Kings Island Voicemail

Lord Gonchar's avatar
I'm checking my voicemail just a few minutes ago (because I don't answer the phone...ever) and I find this.

Man, is that brilliant! Call your passholders and 'remind' them to come to the park.

Any other parks do this or is it something new?

EDIT - D'oh! I type goodest. :)

*** Edited 6/28/2007 10:28:13 PM UTC by Lord Gonchar***

Yeah, I got this too...also from KI. The funny thing is the area code was from NJ, so clearly this was an outsourced situation.

But still pretty cool getting your message out visually (through the newsletters) and verbally (through the voice mails), cuz let's face many times do you see people (or even do it yourself!) walk into Target or to the ATM and they're on the phone, and you know not EVERYONE is *really* talking or even on the phone!! (and for whatever reasons too, like showing off your new iPhone)...well, you now finally have something to actually be listening to!

I just got one a little bit ago.
This is just telemarketing... Lame on KI's part IMO
I think it's brilliant as well. It's not lame at all. What's the difference between this and getting the "Funtimes" email from Cedar Point? Absolutely nothing. can think telemarketing is lame all you want, but the fact is, 5 million people wouldn't work in call centers if it didn't work.

Jeff Young
Yeah, I would be pretty ticked off if they called me. Crap like that is why I don't answer the phone.
OMG she sounds like a cheerleader reject. Way too dang perky and percussive with her speach patterns...

to quote Monty Python "RUN AWAY!" :)

War is lame, and it gives Millions jobs. Prisons are lame, but give jobs. Hell, The Holocaust was really lame but it gave a ton of people jobs (see where I'm going here?) An email is easily deletable. These days SPAM email is more common because it's less controlled. To be phoned at home, that's a no-no. I'm on the no-call list. No-call mean... NO CALL.
I received a voice mail last year from "Sponge Bob Square Pants" reminding me it was time renew my KI season pass. I got quite the chuckle out of it.


The no-call list was created so that businesses could not solicite new business from you. If you are already a customer of a company (ie. season pass holder) they can call you with that canned message.

And just to add my 2 cents, a phone call, in my opinion, is just as easy to hang up on or delete from an answering machine as an email.


*** Edited 6/29/2007 1:04:10 PM UTC by tambo***

At least it was just a voice mail. I'm a Six Flags passholder and wouldn't be shocked if they started coming door-to-door to solicite donations at this point.
Gemini's avatar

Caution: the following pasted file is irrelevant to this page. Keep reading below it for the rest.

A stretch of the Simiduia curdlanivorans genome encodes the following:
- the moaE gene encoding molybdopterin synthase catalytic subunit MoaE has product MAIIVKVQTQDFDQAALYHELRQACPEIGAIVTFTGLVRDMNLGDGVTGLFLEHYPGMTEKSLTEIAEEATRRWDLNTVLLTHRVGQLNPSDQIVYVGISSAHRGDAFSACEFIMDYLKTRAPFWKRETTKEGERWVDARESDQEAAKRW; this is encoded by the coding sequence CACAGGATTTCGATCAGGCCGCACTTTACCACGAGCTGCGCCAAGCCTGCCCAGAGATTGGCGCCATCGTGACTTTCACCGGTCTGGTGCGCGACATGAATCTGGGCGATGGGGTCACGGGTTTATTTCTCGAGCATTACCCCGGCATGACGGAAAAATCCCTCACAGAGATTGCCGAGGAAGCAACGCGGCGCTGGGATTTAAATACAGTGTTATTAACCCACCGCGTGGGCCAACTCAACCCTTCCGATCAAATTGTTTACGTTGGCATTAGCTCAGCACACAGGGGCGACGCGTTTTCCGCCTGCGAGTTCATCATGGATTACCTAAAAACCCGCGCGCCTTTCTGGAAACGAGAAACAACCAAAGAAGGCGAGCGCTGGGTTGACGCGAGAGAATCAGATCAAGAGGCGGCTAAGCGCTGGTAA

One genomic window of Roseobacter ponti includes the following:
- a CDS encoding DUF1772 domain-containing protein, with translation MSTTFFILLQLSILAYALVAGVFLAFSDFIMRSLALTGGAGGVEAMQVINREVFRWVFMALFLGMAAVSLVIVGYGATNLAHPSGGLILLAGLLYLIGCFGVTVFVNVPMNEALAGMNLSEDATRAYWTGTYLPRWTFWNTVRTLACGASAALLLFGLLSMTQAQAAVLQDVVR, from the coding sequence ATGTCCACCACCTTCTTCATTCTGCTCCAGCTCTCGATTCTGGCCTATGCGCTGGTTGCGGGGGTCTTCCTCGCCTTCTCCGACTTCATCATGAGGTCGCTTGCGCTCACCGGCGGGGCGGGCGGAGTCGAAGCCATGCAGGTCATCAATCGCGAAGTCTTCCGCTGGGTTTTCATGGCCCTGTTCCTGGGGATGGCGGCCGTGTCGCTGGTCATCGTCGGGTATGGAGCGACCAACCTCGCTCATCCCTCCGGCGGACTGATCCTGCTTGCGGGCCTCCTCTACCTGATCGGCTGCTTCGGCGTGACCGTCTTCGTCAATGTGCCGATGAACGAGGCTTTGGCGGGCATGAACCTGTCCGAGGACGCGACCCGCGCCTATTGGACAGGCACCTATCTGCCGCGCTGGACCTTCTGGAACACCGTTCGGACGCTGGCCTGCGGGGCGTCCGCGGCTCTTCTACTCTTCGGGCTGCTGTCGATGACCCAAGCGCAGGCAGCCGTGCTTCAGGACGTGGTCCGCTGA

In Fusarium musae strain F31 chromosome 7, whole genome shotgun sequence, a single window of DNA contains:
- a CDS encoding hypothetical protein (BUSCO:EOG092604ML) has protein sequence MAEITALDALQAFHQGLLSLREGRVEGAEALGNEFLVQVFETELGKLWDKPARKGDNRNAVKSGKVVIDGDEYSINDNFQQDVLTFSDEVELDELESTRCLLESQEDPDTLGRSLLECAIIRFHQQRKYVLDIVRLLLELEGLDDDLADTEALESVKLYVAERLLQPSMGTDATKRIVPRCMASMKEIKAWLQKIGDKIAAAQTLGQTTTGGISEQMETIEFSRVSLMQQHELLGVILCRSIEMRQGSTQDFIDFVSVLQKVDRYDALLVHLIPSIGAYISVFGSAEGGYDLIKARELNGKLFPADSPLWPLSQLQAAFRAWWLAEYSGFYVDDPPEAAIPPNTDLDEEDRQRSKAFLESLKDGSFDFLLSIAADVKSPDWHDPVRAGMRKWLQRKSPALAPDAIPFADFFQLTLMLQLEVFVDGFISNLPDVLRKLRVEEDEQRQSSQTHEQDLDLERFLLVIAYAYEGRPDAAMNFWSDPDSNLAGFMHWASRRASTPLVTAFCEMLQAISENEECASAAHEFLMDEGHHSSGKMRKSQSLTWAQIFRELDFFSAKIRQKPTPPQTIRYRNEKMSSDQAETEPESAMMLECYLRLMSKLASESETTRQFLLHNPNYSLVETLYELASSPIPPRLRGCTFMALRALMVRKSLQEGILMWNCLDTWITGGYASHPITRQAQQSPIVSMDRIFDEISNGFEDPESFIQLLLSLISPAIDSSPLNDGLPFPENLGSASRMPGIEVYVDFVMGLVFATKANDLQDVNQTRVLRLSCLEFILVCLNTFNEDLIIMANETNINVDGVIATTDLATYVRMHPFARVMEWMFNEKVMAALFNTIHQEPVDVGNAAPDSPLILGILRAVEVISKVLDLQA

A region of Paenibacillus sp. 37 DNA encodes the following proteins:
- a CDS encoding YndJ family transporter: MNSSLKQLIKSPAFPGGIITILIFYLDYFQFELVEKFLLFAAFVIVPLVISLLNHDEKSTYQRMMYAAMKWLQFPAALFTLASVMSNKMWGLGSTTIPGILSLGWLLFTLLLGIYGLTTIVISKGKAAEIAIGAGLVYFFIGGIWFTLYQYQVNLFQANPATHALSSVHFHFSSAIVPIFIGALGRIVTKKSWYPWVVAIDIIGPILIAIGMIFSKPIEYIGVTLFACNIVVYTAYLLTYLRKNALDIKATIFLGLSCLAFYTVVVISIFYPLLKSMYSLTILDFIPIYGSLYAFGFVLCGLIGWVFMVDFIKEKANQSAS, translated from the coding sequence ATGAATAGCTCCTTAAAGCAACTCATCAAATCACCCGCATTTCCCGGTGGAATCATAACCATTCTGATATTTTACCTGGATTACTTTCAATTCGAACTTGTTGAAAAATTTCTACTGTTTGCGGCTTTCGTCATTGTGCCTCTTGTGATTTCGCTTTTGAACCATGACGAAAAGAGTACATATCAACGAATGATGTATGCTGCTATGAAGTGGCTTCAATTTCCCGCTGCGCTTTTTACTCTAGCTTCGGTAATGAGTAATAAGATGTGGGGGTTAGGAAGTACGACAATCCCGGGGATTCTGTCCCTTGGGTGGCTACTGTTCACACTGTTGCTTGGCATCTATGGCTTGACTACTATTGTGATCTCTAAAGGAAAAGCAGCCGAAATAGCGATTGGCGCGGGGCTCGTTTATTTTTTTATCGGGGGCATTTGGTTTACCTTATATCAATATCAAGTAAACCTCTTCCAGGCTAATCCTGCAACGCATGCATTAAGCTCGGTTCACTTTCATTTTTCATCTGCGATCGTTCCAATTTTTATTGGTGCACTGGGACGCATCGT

Amusement park or not, it's telemarketing. OK, maybe not like the typical "vinyl siding" telemarketing, but nonetheless, people view interruption marketing via the phone differently than they do, say, mail. Getting a newsletter in the mail is different than getting a recorded message on the phone with someone reading the same information. The interruption factor is much higher.

The people behind this phone strategy need to read Permission Marketing by Seth Godin.

Walt Schmidt - Co-Publisher, PointBuzz

Jeff's avatar

DanLinden said:
To be phoned at home, that's a no-no. I'm on the no-call list. No-call mean... NO CALL.
That doesn't matter. The do not call list only applies to companies with which you do not have a previous relationship with.

Jeff - Editor - - My Blog - Phrazy

It also does not apply to non-profit organizations, I work for a research firm on my campus, and we are allowed to call who ever, because we are non profit.

Former KI Employee 2004-Action Theatre 2005-Italian Job Stunt Track/ Eurobungee assistant sup
Lord Gonchar's avatar
Wow! I'm not sure it's possible for me to post anything that doesn't create a debate. :)

I'm totally with Tambo on this. I don't find it any more intrusive than an e-mail and in this case it did offer information I wasn't aware of.

A. Graham Bell is the greatest criminal in human history. I bet he waited until Watson sat down to dinner.

The emails from parks give you an opt-out to unsubscribe. The phone call didn't.

Gemini's avatar
Getting a phone call is much more intrusive than getting an e-mail. I admit, I'm scratching my head trying to understand how you'd think otherwise.

You intentionally subscribe to get e-mail communication, such as a newsletter. Most companies will not put you on an e-mail list without getting your approval. And when I get that e-mail (that I've asked for), there isn't a loud ringing noise throughout my house.

Walt Schmidt - Co-Publisher, PointBuzz

And when you buy a season pass at KI, you give them your phone number. It's a required field on the voucher, no matter if you buy it online or at the park.

I don't consider it to be a problem.

Gemini's avatar
How many companies have you given your phone to over the last year? You're OK with any of them calling you with a pre-recorded sales pitch?

Walt Schmidt - Co-Publisher, PointBuzz

Jeff's avatar
I get 400+ spam messages a day by way of e-mail. I'm pretty sure that's not me subscribing to any lists.

Jeff - Editor - - My Blog - Phrazy

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